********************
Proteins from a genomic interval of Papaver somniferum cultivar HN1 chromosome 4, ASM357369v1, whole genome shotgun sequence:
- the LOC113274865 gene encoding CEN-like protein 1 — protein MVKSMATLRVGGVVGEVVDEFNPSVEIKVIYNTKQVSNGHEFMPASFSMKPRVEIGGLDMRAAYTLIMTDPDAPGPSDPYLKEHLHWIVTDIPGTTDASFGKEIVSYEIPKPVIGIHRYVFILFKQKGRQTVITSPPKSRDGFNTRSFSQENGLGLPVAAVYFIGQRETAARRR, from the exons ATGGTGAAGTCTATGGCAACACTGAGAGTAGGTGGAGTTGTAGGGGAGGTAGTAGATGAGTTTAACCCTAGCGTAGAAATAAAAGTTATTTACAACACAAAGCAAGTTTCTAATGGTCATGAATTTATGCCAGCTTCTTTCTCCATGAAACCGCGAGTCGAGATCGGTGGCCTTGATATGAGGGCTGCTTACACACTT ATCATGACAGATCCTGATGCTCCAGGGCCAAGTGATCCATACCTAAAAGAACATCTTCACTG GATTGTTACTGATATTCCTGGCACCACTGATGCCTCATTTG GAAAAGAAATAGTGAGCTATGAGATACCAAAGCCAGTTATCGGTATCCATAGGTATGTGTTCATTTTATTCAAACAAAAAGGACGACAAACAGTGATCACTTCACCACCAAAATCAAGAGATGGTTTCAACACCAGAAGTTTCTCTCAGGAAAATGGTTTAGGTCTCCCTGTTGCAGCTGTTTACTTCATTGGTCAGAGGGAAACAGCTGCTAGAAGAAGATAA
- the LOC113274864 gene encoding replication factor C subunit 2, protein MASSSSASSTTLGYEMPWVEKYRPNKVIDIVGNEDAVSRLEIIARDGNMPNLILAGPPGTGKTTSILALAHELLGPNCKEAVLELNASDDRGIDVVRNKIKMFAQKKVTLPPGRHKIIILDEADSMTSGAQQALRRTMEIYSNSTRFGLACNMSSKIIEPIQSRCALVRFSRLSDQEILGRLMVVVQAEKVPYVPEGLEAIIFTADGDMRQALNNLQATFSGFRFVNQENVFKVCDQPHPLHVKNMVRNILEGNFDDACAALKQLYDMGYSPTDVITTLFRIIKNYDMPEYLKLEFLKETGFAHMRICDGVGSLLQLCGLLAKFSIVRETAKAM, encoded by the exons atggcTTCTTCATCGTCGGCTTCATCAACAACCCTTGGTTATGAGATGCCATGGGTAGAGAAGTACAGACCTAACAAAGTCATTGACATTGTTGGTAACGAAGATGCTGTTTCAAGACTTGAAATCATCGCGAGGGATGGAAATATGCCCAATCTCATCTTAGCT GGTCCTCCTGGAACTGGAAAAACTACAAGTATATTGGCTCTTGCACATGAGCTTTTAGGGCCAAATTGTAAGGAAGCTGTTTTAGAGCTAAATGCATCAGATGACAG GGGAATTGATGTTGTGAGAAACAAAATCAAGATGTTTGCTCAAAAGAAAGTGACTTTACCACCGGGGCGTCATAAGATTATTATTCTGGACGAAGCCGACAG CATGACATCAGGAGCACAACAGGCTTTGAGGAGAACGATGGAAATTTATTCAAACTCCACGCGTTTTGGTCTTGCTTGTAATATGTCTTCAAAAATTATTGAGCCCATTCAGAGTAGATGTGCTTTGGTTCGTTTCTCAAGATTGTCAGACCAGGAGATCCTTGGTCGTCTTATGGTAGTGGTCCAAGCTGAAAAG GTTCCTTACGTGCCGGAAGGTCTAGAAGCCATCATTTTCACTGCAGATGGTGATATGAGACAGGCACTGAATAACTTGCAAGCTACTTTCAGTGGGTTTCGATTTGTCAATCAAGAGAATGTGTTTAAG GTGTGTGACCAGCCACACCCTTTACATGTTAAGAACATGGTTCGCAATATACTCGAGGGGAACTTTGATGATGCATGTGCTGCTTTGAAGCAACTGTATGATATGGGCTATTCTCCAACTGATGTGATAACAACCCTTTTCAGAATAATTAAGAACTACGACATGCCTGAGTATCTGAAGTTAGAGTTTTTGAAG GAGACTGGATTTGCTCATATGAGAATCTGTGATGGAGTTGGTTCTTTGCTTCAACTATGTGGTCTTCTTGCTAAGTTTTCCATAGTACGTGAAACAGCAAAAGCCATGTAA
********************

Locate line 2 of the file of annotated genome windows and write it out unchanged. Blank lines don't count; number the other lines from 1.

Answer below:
- the LOC113274865 gene encoding CEN-like protein 1 — protein MVKSMATLRVGGVVGEVVDEFNPSVEIKVIYNTKQVSNGHEFMPASFSMKPRVEIGGLDMRAAYTLIMTDPDAPGPSDPYLKEHLHWIVTDIPGTTDASFGKEIVSYEIPKPVIGIHRYVFILFKQKGRQTVITSPPKSRDGFNTRSFSQENGLGLPVAAVYFIGQRETAARRR, from the exons ATGGTGAAGTCTATGGCAACACTGAGAGTAGGTGGAGTTGTAGGGGAGGTAGTAGATGAGTTTAACCCTAGCGTAGAAATAAAAGTTATTTACAACACAAAGCAAGTTTCTAATGGTCATGAATTTATGCCAGCTTCTTTCTCCATGAAACCGCGAGTCGAGATCGGTGGCCTTGATATGAGGGCTGCTTACACACTT ATCATGACAGATCCTGATGCTCCAGGGCCAAGTGATCCATACCTAAAAGAACATCTTCACTG GATTGTTACTGATATTCCTGGCACCACTGATGCCTCATTTG GAAAAGAAATAGTGAGCTATGAGATACCAAAGCCAGTTATCGGTATCCATAGGTATGTGTTCATTTTATTCAAACAAAAAGGACGACAAACAGTGATCACTTCACCACCAAAATCAAGAGATGGTTTCAACACCAGAAGTTTCTCTCAGGAAAATGGTTTAGGTCTCCCTGTTGCAGCTGTTTACTTCATTGGTCAGAGGGAAACAGCTGCTAGAAGAAGATAA